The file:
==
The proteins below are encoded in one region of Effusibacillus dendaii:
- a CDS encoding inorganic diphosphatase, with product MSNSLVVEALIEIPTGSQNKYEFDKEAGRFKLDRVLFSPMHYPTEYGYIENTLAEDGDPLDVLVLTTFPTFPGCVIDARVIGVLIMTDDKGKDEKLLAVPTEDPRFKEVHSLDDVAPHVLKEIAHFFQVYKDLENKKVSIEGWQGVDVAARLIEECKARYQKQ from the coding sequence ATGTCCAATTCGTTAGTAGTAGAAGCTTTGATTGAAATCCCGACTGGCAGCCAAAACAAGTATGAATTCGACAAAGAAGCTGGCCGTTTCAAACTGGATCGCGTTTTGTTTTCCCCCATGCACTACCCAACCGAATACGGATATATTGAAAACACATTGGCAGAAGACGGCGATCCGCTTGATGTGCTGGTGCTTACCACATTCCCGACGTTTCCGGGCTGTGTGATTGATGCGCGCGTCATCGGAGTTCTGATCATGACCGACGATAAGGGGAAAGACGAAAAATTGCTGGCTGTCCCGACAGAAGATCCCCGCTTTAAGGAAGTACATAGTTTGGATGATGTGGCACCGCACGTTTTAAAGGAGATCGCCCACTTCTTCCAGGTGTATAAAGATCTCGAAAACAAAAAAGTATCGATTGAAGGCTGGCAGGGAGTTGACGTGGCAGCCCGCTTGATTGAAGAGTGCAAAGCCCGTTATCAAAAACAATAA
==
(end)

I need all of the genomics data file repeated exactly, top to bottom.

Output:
The proteins below are encoded in one region of Effusibacillus dendaii:
- a CDS encoding inorganic diphosphatase, with product MSNSLVVEALIEIPTGSQNKYEFDKEAGRFKLDRVLFSPMHYPTEYGYIENTLAEDGDPLDVLVLTTFPTFPGCVIDARVIGVLIMTDDKGKDEKLLAVPTEDPRFKEVHSLDDVAPHVLKEIAHFFQVYKDLENKKVSIEGWQGVDVAARLIEECKARYQKQ from the coding sequence ATGTCCAATTCGTTAGTAGTAGAAGCTTTGATTGAAATCCCGACTGGCAGCCAAAACAAGTATGAATTCGACAAAGAAGCTGGCCGTTTCAAACTGGATCGCGTTTTGTTTTCCCCCATGCACTACCCAACCGAATACGGATATATTGAAAACACATTGGCAGAAGACGGCGATCCGCTTGATGTGCTGGTGCTTACCACATTCCCGACGTTTCCGGGCTGTGTGATTGATGCGCGCGTCATCGGAGTTCTGATCATGACCGACGATAAGGGGAAAGACGAAAAATTGCTGGCTGTCCCGACAGAAGATCCCCGCTTTAAGGAAGTACATAGTTTGGATGATGTGGCACCGCACGTTTTAAAGGAGATCGCCCACTTCTTCCAGGTGTATAAAGATCTCGAAAACAAAAAAGTATCGATTGAAGGCTGGCAGGGAGTTGACGTGGCAGCCCGCTTGATTGAAGAGTGCAAAGCCCGTTATCAAAAACAATAA